From The Neolithic To The Sea: A Journey From The Past To The Present
Clipstone Colliery
53° 9' 46.2" N 0° 48' 36.07" W
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Clipstone Colliery, is a mine in Clipstone village, Nottinghamshire.

The 'new' village of Clipstone was built on the site of Clipstone Army Camp in 1926 by the Bolsover Mining Company. It was built as a model village with modern housing and amenity areas to provide accommodation and recreation for the mine workers. In 1912 the Bolsover Colliery Company leased 6,000 acres of mining rights form the Duke of Portland. A test bore found the 6ft Tophard seam of coal at a depth of 640yds. At the outbreak of war in 1914 the work on sinking of the shaft was suspended at a depth of 50 ft but the surface buildings such as the winding house were completed.

The railway branch line reached the pit in 1916 with a short spur to serve the army camp. In 1919 work on the shaft recommenced and by 1922 two 21ft diameter shafts had been completed. Production on the Tophard seam began in 1927. A serious underground fire occurred in 1932 although it is not know how many people were injured or killed.

Up untill 1935 the only holidays were Christmas, Whit Monday and Good Friday. The first one-week paid holiday was granted in 1936.

By the Second World War, the seam being worked was becoming exhausted and deeper seams had to be developed, so a programme of reconstruction and reorganisation was drawn up just after the war. The National Coal Board (NCB) was created in 1947-48 and planed to reorganise both underground and surface workings. On the surface the work was started in 1953. The old steam winders, boilers, and fan, were scrapped; the winding houses, headframes, boiler house, fan house and heapstead buildings demolished. They were replaced by new heapsteads, headframes, a fan house, and a winder/power house located between the two shafts, with two electrically powered winders. New buildings contained new machinery, and in the case of the winding system, a different form from that of established practice. By the late 1940s, it was common for collieries in the UK to use drum winding to raise and lower miners and materials in the shafts. One system already adopted in Europe was that of 'Koepe' or Friction winding. This uses a single loop of rope, or two or more ropes in parallel, and a powered pulley or 'Koepe' wheel to move things along, rather than the standard drum. The system is under balance, needing less power for operation, and was invented in Germany in 1877 by Frederick Koepe. Interestingly the first British example was installed at Bestwood Colliery, Nottinghamshire, in the 1880s. This did not prove successful, and was soon taken out. The system was installed at a few more collieries up to the 1930s, but did not enjoy widespread use. It took the reconstruction programme of the NCB in the 1950s and 1960s to encourage further adoption. Clipstone was one of the first post war examples of this system, but surprisingly, here the NCB went for ground based winders, rather than the by now more usual system of winders installed in towers over the shafts. This of course, required the use of headframes, and the ones at Clipstone use pulley wheels or 'sheaves' located one above the other, designed specifically for Koepe winding, rather than the more normal way of sheaves next to each other. The winder house contained the two electrically driven Koepe winders, and two motor generator sets to convert the public AC supply to DC. This configuration pretty much remained as this until closure in 2003. The heapsteads are two monolithic brick buildings, enclosing the areas beneath the headframes. The central winder house is a modernist brick and glass affair. It is the sculptural qualities of the two magnificent headframes, which were the tallest in the UK when built, standing at approximately 65m high, which are the real landmarks. They can be seen for a miles around dominating the area.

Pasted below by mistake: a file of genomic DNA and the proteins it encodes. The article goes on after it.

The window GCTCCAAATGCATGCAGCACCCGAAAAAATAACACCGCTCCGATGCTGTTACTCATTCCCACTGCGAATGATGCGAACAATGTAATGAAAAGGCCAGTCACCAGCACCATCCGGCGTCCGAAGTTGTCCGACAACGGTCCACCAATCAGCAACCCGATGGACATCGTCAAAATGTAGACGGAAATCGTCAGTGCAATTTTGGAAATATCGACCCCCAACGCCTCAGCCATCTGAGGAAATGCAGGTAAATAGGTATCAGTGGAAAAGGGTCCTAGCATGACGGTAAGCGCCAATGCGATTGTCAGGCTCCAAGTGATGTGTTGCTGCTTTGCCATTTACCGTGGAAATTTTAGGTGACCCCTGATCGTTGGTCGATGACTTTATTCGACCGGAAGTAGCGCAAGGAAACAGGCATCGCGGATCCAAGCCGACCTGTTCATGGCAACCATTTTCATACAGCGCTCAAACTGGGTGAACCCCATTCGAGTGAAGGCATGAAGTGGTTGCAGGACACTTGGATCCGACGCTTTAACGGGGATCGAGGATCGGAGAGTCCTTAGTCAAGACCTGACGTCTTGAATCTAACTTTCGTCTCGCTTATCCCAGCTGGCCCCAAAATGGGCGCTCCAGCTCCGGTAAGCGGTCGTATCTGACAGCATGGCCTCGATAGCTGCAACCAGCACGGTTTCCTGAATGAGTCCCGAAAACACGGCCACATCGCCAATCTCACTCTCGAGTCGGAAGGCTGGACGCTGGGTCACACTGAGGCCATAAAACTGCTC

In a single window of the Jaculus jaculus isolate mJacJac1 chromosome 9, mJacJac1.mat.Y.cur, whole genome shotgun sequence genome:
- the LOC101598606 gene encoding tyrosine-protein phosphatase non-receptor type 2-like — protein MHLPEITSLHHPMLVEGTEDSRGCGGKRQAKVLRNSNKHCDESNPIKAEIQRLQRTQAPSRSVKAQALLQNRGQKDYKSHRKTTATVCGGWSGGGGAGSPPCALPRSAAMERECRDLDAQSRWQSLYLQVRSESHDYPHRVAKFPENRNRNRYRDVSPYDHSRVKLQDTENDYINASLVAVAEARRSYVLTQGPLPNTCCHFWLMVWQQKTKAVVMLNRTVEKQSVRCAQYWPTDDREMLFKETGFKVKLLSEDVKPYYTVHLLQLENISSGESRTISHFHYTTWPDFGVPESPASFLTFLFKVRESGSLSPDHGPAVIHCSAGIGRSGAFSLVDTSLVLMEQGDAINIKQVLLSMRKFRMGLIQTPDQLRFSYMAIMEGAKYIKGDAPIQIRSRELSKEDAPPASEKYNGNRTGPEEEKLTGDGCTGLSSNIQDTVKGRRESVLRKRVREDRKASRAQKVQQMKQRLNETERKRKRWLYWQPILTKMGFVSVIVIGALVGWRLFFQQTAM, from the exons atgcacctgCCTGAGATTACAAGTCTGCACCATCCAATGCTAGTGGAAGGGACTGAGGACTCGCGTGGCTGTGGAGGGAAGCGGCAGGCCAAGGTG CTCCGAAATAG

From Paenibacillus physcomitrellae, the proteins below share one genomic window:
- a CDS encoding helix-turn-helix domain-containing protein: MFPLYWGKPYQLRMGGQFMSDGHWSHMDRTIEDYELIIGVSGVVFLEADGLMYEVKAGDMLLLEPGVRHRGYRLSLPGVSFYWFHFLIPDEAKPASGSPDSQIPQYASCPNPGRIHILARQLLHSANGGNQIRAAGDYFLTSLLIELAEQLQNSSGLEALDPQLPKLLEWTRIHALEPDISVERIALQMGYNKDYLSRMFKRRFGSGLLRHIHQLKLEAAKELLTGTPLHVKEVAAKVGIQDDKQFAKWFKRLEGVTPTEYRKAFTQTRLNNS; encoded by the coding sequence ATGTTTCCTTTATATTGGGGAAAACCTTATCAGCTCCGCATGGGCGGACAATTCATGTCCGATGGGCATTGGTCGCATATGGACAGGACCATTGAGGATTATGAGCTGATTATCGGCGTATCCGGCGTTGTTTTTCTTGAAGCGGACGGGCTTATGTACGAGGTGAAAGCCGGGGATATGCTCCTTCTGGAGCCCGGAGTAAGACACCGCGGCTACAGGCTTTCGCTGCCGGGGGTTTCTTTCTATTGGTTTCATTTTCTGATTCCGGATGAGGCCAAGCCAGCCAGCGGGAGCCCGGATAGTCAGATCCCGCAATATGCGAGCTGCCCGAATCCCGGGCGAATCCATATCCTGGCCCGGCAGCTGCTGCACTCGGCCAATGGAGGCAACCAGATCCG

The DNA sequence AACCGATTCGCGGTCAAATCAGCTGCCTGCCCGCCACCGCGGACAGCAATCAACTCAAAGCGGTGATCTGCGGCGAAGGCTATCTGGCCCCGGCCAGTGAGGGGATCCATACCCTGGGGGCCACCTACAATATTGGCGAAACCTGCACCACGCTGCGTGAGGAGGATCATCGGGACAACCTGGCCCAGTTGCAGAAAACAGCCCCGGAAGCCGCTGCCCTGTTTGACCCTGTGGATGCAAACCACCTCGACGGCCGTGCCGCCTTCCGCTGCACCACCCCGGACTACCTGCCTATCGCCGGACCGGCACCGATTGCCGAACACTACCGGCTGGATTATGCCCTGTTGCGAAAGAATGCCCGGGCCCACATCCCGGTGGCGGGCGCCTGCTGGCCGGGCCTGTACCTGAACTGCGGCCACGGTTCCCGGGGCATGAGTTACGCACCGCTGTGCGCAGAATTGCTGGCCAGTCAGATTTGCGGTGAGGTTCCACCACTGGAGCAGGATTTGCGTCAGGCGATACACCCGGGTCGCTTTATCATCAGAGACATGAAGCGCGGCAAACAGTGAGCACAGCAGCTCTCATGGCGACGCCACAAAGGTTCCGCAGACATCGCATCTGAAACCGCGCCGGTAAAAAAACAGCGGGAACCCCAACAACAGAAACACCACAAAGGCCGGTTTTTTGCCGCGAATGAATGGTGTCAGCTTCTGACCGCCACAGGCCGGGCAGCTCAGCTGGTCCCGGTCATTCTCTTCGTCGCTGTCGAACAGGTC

The 1950s rebuilding of the headgear and winder house were listed in 2000 as an "early example of the 'Koepe' system" according to the list description. Whilst not the first built, it seems that it is the earliest in situ example left in the UK. The architecture of the rebuilding is good for a mid twentieth century colliery, it seems the site is an unusual survival of an early NCB reconstruction. The only other post war colliery structures to have statutory protection in England are located at Chatterley Whitfield colliery, these forming part of the scheduled complex. They include a winder house, a fan house, and a grade II listed store. This technical interest has not stopped demolition proposals. In 2003, a referendum in Clipstone was held, with the villagers voting overwhelmingly for demolition of the complete site. The Coal Authority has made a listed building consent application for demolition, everything has been demolished, even the 1930s baths house (mentioned by Pevsner). All that remains are the tallest all metal headstocks in the country.

Despite the collieries unbroken profit-making record it was closed and mothballed in 1993. Re-opened in 1994 in finally closed in April 2003. Clipstone Colliery was rescued from closure by RJB Mining, now UK Coal in 1993. One of 31 mines named for closure by British Coal, it was the first to resume production under under lease and licence arrangements a year ahead of the privatisation of the then State-owned coal industry. It resumed production in 1994 with an anticipated life span of six to seven years. In the nine years since, the colliery has produced nearly four million tonnes of coal, and while other reserves remain available, their quality, high sulphur content and cost of accessing them make them unviable. A small amount of equipment - including a coal cutting face shearer was recovered.